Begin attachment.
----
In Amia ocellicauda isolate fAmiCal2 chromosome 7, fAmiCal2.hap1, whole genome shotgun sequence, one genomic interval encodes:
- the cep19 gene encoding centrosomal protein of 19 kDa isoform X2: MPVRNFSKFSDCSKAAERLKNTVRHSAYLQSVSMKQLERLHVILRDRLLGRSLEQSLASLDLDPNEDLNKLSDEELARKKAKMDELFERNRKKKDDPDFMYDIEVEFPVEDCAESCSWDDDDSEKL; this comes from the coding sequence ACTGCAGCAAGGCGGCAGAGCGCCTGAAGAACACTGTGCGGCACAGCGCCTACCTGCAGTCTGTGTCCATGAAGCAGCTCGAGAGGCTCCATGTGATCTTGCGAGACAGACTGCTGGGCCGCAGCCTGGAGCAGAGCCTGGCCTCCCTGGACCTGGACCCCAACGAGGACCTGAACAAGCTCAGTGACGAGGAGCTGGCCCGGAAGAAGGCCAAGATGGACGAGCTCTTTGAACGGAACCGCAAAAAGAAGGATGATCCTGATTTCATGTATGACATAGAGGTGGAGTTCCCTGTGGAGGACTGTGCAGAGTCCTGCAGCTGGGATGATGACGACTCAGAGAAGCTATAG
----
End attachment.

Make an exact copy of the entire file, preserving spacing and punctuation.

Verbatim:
In Amia ocellicauda isolate fAmiCal2 chromosome 7, fAmiCal2.hap1, whole genome shotgun sequence, one genomic interval encodes:
- the cep19 gene encoding centrosomal protein of 19 kDa isoform X2: MPVRNFSKFSDCSKAAERLKNTVRHSAYLQSVSMKQLERLHVILRDRLLGRSLEQSLASLDLDPNEDLNKLSDEELARKKAKMDELFERNRKKKDDPDFMYDIEVEFPVEDCAESCSWDDDDSEKL; this comes from the coding sequence ACTGCAGCAAGGCGGCAGAGCGCCTGAAGAACACTGTGCGGCACAGCGCCTACCTGCAGTCTGTGTCCATGAAGCAGCTCGAGAGGCTCCATGTGATCTTGCGAGACAGACTGCTGGGCCGCAGCCTGGAGCAGAGCCTGGCCTCCCTGGACCTGGACCCCAACGAGGACCTGAACAAGCTCAGTGACGAGGAGCTGGCCCGGAAGAAGGCCAAGATGGACGAGCTCTTTGAACGGAACCGCAAAAAGAAGGATGATCCTGATTTCATGTATGACATAGAGGTGGAGTTCCCTGTGGAGGACTGTGCAGAGTCCTGCAGCTGGGATGATGACGACTCAGAGAAGCTATAG